NOVAK: Sydney Biddle Barrows, the Mayflower Madam [whose best-selling memoirs about high-class prostitution Novak’s father co-authored], was at the house when I lost my first tooth. She told me to gargle with salt water. Another time my dad took me to a party at Deepak Chopra’s house. All of a sudden this figure sweeps into the room in a red military outfit and black hat and sunglasses and sits down at the kids’ table. I thought, How weird. Deepak hired a Michael Jackson impersonator. Then I realized, It is fucking Michael Jackson! I remember three things about it: He didn’t touch his food at dinner, we played board games, and nobody believed me at school the next day when I said I’d played Scattergories with Michael Jackson.


PLAYBOY: Is it true you stalked Bob Saget when you were a student at Harvard?
NOVAK: I invited Bob to the Harvard Lampoon when I was an editor there. I cold-called his agent because I’d heard Bob was a filthy comic, which most people didn’t know at the time. I wrote a lost Full House episode for Bob to do. The idea was that Bob’s character, Danny Tanner, learns what sex is. He had gone his whole life without knowing, and after Uncle Jesse and Joey explain it to him, Danny becomes obsessed with it. At first Danny doesn’t believe sex is real. But then he goes out and gets some pornography and is like, “This is sex? Holy shit! This is awesome! I’ve got to get me some pussy!” And that becomes his mission for the rest of the episode.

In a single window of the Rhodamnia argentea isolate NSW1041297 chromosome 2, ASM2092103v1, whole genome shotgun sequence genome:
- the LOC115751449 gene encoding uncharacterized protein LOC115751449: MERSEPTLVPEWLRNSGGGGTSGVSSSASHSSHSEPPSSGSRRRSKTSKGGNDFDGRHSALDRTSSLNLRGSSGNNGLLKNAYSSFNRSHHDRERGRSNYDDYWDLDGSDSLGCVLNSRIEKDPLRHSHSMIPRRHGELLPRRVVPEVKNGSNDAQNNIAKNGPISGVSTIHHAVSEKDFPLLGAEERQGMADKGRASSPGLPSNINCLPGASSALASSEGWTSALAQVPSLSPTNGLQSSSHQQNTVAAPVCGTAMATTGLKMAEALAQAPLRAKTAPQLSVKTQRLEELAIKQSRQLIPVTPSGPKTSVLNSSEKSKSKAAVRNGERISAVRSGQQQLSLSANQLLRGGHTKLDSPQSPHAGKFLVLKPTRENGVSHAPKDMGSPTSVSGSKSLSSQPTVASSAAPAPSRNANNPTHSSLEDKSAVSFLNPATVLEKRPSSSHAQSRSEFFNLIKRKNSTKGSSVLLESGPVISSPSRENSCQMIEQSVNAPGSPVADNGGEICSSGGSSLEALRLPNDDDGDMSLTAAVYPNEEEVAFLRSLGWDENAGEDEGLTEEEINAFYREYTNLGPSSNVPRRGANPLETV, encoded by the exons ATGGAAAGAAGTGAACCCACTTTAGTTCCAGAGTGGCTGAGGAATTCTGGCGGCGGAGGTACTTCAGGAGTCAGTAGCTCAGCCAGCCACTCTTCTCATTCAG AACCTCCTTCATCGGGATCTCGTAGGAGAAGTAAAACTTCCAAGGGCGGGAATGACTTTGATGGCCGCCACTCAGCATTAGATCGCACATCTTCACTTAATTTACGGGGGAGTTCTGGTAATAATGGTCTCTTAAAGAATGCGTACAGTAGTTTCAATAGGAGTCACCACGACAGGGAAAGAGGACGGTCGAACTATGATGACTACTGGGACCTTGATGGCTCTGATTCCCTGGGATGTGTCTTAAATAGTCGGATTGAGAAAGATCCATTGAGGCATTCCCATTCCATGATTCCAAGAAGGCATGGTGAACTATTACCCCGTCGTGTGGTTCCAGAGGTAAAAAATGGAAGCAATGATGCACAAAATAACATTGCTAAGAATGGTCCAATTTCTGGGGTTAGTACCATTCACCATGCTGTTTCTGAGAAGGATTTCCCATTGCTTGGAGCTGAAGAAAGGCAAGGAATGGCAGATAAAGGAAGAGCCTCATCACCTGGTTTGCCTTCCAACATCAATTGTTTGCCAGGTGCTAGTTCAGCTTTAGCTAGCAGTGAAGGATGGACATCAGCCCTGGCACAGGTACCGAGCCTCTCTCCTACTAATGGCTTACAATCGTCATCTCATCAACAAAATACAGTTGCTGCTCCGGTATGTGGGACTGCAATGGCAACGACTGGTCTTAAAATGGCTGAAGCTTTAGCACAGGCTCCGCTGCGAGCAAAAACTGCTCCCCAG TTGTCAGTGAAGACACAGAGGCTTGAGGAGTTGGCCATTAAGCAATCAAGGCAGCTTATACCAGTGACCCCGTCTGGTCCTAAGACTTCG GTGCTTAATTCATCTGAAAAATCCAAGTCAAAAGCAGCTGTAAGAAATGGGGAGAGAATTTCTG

PLAYBOY: What was your stand-up routine like when you first came to Hollywood?
NOVAK: A lot of one-liners: “‘Battered women’ sounds delicious; doesn’t make it right.” That would always do well. Or “I spent four years at college; didn’t learn a thing. But it was really my own fault. I had a double major in psychology and reverse psychology.” I still love doing stand-up, especially because I get to say things I can’t say on television. Like this thing I do now about pandas. “Pandas are cute, and they’re endangered. But that’s crazy because it means pandas don’t think other pandas are cute. [thoughtful pause] If I were a panda I would be fucking the shit out of pandas just so I could cuddle afterward.”


PLAYBOY: Was comedy a path to sex for you?
NOVAK: Absolutely not. I’ve always been shy and inept with women. Like, every time I got near a girl in junior high or high school, it felt like a fluke. I still feel that way.